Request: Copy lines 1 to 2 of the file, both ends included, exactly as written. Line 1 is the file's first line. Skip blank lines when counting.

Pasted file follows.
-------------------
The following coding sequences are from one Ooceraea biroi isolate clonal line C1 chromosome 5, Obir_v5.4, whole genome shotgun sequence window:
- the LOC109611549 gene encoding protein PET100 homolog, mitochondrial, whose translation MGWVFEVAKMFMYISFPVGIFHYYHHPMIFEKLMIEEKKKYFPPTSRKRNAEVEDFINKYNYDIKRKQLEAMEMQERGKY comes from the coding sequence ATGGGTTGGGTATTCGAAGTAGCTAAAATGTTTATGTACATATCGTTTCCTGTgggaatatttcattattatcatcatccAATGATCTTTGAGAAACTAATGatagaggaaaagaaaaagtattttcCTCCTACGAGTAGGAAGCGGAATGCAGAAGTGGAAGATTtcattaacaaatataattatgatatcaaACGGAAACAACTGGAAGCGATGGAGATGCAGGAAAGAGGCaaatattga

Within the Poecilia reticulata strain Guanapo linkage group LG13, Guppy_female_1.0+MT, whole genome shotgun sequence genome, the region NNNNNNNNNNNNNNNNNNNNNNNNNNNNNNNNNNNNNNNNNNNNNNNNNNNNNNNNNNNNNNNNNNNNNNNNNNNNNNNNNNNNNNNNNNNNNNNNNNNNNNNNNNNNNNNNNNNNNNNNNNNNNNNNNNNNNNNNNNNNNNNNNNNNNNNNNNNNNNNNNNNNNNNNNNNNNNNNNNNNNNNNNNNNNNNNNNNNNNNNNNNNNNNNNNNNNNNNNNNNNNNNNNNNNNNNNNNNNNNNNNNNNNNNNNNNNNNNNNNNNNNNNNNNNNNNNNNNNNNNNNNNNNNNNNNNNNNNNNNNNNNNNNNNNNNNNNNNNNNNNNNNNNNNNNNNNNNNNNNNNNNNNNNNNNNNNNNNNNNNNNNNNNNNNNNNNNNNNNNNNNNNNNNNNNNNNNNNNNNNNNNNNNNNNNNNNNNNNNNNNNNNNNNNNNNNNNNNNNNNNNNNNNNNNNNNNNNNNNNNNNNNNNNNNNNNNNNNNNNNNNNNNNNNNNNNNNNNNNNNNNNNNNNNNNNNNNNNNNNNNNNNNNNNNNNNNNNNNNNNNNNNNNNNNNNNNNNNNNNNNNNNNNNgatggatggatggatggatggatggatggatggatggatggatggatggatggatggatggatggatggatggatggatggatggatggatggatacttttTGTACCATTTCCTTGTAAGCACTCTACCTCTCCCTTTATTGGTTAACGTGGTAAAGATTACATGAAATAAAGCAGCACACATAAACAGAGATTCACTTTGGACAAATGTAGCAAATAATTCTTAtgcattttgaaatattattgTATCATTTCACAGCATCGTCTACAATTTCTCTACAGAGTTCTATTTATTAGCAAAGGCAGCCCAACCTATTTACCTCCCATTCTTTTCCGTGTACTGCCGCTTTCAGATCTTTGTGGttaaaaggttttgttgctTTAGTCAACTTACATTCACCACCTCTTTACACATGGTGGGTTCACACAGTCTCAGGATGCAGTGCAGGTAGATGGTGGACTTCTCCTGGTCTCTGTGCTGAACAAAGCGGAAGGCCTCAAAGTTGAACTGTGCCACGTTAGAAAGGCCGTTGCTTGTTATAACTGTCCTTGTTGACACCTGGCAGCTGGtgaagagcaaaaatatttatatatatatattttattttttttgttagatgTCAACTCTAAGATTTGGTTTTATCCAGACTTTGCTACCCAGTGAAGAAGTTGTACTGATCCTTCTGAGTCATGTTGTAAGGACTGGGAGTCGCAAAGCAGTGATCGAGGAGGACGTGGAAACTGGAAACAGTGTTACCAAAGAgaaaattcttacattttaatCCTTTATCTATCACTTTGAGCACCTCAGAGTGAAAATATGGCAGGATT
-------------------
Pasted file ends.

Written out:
The following coding sequences are from one Ooceraea biroi isolate clonal line C1 chromosome 5, Obir_v5.4, whole genome shotgun sequence window:
- the LOC109611549 gene encoding protein PET100 homolog, mitochondrial, whose translation MGWVFEVAKMFMYISFPVGIFHYYHHPMIFEKLMIEEKKKYFPPTSRKRNAEVEDFINKYNYDIKRKQLEAMEMQERGKY comes from the coding sequence ATGGGTTGGGTATTCGAAGTAGCTAAAATGTTTATGTACATATCGTTTCCTGTgggaatatttcattattatcatcatccAATGATCTTTGAGAAACTAATGatagaggaaaagaaaaagtattttcCTCCTACGAGTAGGAAGCGGAATGCAGAAGTGGAAGATTtcattaacaaatataattatgatatcaaACGGAAACAACTGGAAGCGATGGAGATGCAGGAAAGAGGCaaatattga